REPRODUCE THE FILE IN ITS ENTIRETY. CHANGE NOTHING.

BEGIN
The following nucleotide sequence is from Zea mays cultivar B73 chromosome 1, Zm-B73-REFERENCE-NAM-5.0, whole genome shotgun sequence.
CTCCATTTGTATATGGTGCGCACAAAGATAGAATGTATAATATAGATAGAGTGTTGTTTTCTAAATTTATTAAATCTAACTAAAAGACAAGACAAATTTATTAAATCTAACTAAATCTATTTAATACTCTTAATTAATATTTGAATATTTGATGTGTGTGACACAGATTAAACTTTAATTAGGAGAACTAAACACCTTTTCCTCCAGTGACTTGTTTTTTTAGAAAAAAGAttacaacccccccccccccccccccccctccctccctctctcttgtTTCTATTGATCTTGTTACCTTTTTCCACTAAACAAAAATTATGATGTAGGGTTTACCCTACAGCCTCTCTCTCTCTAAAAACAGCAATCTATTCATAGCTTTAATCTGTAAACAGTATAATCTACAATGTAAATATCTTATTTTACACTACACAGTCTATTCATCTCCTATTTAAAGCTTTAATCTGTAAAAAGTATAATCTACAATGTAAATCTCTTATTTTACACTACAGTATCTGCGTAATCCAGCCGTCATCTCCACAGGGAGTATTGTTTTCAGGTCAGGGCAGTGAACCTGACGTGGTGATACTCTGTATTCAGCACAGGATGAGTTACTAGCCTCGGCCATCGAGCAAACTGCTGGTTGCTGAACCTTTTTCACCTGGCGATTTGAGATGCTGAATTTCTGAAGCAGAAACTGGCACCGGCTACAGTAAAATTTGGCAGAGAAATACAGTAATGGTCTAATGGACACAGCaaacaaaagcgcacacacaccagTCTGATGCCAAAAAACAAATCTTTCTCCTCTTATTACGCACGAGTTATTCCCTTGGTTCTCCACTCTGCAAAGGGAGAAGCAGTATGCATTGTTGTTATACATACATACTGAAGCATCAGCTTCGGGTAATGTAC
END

The following nucleotide sequence is from Zea mays cultivar B73 chromosome 1, Zm-B73-REFERENCE-NAM-5.0, whole genome shotgun sequence.
CTCCATTTGTATATGGTGCGCACAAAGATAGAATGTATAATATAGATAGAGTGTTGTTTTCTAAATTTATTAAATCTAACTAAAAGACAAGACAAATTTATTAAATCTAACTAAATCTATTTAATACTCTTAATTAATATTTGAATATTTGATGTGTGTGACACAGATTAAACTTTAATTAGGAGAACTAAACACCTTTTCCTCCAGTGACTTGTTTTTTTAGAAAAAAGAttacaacccccccccccccccccccccctccctccctctctcttgtTTCTATTGATCTTGTTACCTTTTTCCACTAAACAAAAATTATGATGTAGGGTTTACCCTACAGCCTCTCTCTCTCTAAAAACAGCAATCTATTCATAGCTTTAATCTGTAAACAGTATAATCTACAATGTAAATATCTTATTTTACACTACACAGTCTATTCATCTCCTATTTAAAGCTTTAATCTGTAAAAAGTATAATCTACAATGTAAATCTCTTATTTTACACTACAGTATCTGCGTAATCCAGCCGTCATCTCCACAGGGAGTATTGTTTTCAGGTCAGGGCAGTGAACCTGACGTGGTGATACTCTGTATTCAGCACAGGATGAGTTACTAGCCTCGGCCATCGAGCAAACTGCTGGTTGCTGAACCTTTTTCACCTGGCGATTTGAGATGCTGAATTTCTGAAGCAGAAACTGGCACCGGCTACAGTAAAATTTGGCAGAGAAATACAGTAATGGTCTAATGGACACAGCaaacaaaagcgcacacacaccagTCTGATGCCAAAAAACAAATCTTTCTCCTCTTATTACGCACGAGTTATTCCCTTGGTTCTCCACTCTGCAAAGGGAGAAGCAGTATGCATTGTTGTTATACATACATACTGAAGCATCAGCTTCGGGTAATGTAC